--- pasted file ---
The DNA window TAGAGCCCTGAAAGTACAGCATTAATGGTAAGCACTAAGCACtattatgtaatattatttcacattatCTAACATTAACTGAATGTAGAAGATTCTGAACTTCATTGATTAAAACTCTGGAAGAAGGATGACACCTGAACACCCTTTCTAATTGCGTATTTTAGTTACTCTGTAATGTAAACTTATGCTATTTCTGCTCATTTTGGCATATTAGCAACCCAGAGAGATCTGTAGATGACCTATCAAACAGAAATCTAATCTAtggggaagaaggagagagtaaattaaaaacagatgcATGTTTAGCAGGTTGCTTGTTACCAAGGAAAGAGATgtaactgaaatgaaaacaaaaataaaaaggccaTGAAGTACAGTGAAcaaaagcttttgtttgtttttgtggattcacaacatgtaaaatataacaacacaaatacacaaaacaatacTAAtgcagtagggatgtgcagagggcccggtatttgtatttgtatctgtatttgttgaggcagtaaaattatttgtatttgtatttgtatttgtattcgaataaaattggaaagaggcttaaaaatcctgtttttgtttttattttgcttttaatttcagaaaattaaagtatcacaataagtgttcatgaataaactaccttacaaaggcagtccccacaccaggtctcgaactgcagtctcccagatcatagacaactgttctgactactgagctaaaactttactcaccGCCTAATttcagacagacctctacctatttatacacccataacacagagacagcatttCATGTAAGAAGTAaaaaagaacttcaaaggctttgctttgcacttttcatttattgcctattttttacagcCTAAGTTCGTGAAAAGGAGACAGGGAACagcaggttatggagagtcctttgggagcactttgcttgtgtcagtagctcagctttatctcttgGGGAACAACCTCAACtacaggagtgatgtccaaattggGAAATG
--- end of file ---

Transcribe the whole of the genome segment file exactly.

The DNA window TAGAGCCCTGAAAGTACAGCATTAATGGTAAGCACTAAGCACtattatgtaatattatttcacattatCTAACATTAACTGAATGTAGAAGATTCTGAACTTCATTGATTAAAACTCTGGAAGAAGGATGACACCTGAACACCCTTTCTAATTGCGTATTTTAGTTACTCTGTAATGTAAACTTATGCTATTTCTGCTCATTTTGGCATATTAGCAACCCAGAGAGATCTGTAGATGACCTATCAAACAGAAATCTAATCTAtggggaagaaggagagagtaaattaaaaacagatgcATGTTTAGCAGGTTGCTTGTTACCAAGGAAAGAGATgtaactgaaatgaaaacaaaaataaaaaggccaTGAAGTACAGTGAAcaaaagcttttgtttgtttttgtggattcacaacatgtaaaatataacaacacaaatacacaaaacaatacTAAtgcagtagggatgtgcagagggcccggtatttgtatttgtatctgtatttgttgaggcagtaaaattatttgtatttgtatttgtatttgtattcgaataaaattggaaagaggcttaaaaatcctgtttttgtttttattttgcttttaatttcagaaaattaaagtatcacaataagtgttcatgaataaactaccttacaaaggcagtccccacaccaggtctcgaactgcagtctcccagatcatagacaactgttctgactactgagctaaaactttactcaccGCCTAATttcagacagacctctacctatttatacacccataacacagagacagcatttCATGTAAGAAGTAaaaaagaacttcaaaggctttgctttgcacttttcatttattgcctattttttacagcCTAAGTTCGTGAAAAGGAGACAGGGAACagcaggttatggagagtcctttgggagcactttgcttgtgtcagtagctcagctttatctcttgGGGAACAACCTCAACtacaggagtgatgtccaaattggGAAATG